Monster Index

Thursday, November 15, 2007

Something a little different

(The above picture has nothing to do with the rest of the piece. I just done want anyone to feel left out. That, and I just love a good drawing.)

I'm not one to espouse my opinions, at least not political ones. Not before today that is. And even now I feel a little bad because I’m perhaps being a bit too colloquial. And I'm merely linking to another site. So be it though. (Also, I need something before Thanksgiving break).

Believe me, nothing disgusts me more than forced political messages from people, especially animation, which has become burrowed with sub-par flash videos or redubbed 80's cartoon. To quote another man( Warren Beatty, who did make a fun and political film, Bullworth) "Movies are fun, but they're not a cure for cancer", which I take to mean that it's ok to have a opinion about something and say it(with solid knowledge) but realize that what you are doing as a creative person is not changing the world.

That doesn't mean people can't do both, look at Ralph Bakshi with Coonskin, Ishiro Honda with Gojira/Godzilla, or Stanley Kubrick with A Clockwork Orange. Social issues can be represented well in cartoons and so forth if you do passionately and expansive enough. But to really change something, you have to be aware and show pertinent judgment in terms of supporting the actual people who want to and can do something good. People who actually look at the world and, void of conservative (in the dictionary sense) party pandering, want to make it work. That’s why I'm throwing my hat in for Kucinich, a person a fellow politically aware cartoonist informed me of. This is more than just about a president election at a specific period. This is about voting for someone that actually --and openly-- states the ideas that will help everyone lead their life void of fretless interference(no war on drugs, free education, so forth). That is something timeless, that everyone should get behind.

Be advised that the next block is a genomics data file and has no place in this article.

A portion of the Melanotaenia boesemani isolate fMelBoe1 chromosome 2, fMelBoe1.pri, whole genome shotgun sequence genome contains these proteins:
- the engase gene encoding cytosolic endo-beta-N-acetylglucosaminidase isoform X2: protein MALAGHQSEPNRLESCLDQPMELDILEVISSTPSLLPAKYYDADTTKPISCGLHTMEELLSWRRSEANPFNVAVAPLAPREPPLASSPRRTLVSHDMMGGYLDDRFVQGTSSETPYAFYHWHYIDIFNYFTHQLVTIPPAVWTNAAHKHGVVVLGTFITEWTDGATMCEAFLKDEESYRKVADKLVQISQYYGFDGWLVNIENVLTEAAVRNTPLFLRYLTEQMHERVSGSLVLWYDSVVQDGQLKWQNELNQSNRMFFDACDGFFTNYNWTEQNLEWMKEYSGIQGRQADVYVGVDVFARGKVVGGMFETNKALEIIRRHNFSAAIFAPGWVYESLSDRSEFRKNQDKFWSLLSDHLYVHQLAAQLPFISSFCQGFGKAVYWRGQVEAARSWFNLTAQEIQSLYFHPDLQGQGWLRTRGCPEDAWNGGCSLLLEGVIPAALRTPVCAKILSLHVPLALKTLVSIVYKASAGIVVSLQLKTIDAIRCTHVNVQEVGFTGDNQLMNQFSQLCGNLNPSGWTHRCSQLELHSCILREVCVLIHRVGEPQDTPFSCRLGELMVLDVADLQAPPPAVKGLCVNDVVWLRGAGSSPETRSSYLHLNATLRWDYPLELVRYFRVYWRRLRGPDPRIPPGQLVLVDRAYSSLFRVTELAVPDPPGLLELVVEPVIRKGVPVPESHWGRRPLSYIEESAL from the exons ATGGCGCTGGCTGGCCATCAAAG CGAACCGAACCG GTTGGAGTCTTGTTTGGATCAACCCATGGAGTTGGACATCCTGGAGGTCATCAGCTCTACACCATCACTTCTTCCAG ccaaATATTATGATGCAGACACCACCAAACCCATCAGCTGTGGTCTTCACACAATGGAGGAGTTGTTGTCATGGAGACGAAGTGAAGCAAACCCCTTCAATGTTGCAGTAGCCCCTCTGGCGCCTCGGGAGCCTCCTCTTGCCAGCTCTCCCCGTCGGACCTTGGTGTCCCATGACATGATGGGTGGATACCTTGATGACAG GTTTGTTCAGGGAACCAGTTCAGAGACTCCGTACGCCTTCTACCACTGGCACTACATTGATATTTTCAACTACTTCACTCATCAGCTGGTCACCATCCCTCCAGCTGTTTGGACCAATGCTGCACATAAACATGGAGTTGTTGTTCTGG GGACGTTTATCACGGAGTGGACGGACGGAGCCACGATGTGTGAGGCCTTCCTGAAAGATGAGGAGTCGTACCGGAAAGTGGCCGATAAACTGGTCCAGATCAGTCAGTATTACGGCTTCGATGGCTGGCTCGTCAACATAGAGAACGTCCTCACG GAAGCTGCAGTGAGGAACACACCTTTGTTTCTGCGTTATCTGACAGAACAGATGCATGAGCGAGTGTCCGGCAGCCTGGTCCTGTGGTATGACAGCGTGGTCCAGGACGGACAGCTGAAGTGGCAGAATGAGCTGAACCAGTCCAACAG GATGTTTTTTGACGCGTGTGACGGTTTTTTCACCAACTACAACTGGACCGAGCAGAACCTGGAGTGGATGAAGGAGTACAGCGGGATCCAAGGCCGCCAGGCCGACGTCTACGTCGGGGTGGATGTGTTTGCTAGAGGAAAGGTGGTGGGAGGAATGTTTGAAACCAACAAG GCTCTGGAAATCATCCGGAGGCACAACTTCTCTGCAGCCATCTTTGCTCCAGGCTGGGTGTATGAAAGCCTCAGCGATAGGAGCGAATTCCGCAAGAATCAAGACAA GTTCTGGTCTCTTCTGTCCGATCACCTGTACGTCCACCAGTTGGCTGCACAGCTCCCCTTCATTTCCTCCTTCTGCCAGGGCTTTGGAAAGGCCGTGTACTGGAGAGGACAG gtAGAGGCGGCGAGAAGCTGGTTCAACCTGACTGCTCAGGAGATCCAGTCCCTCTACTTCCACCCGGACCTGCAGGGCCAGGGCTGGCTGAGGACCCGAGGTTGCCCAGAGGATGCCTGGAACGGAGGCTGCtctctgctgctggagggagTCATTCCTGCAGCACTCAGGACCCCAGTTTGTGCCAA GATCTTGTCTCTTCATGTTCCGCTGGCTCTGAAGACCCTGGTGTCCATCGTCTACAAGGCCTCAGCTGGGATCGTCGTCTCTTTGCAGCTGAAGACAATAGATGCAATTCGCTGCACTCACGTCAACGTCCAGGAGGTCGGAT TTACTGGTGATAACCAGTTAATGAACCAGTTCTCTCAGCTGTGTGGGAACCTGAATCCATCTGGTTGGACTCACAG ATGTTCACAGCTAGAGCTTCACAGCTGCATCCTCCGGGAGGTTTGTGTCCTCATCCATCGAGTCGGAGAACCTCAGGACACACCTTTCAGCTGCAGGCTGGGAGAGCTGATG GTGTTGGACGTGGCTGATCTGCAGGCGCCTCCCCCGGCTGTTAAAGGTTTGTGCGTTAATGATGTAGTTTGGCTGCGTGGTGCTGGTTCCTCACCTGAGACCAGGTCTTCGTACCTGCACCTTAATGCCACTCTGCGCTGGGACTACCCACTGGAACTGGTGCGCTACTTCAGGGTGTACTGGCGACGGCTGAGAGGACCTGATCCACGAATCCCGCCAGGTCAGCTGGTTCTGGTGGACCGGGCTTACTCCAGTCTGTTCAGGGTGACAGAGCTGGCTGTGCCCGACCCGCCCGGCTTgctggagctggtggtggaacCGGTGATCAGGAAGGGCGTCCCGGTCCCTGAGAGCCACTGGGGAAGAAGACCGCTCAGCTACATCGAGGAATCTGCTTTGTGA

And here's the proof:

The Left Coaster: A Vote For Dennis Kucinich

Update: Gore Vidal has throw his hat in the ring for Kucinich as well, making some good points about "wasting" our vote.

Dennis Kucinich: Gore Vidal

Wednesday, November 14, 2007

Tygers of Pan Tang double shot (live 1981)

The Tygers is, as stated in the Metal,:A Headbanger's Journey, a definitive NWOBHM band. They advanced the art of the twin guitar(especially here with the great John Sykes), they got more glam and syrupy in the later 80's (a fate also shared by Saxon and ,more perversely,Def Leppard) they never got the recognition they deserve, and they still pump out great material in the struggling 21ist century. Short and sweet, yes, just like their music.

I-Raised On Rock (03:23)

II- Love Don't Stay (04:27)

Monday, November 12, 2007

Four Fabulous Comic Covers

Sadly, not written by Steve Gerber.

The original and the best.

Not my favorite incarnation, but a funny picture nonetheless.

This is Frank Frazetta as we know him.

These and much more available at Tom Heroes(be sure to check out his Nintendo Ads as well).

Sunday, November 11, 2007


Why couldn't the Marvel comic be as good as the poster? Ridiculous, since a former Marvel Talent --the great Mike Ploog--designed most of the puppets and such. Not even the covers for the comic are good.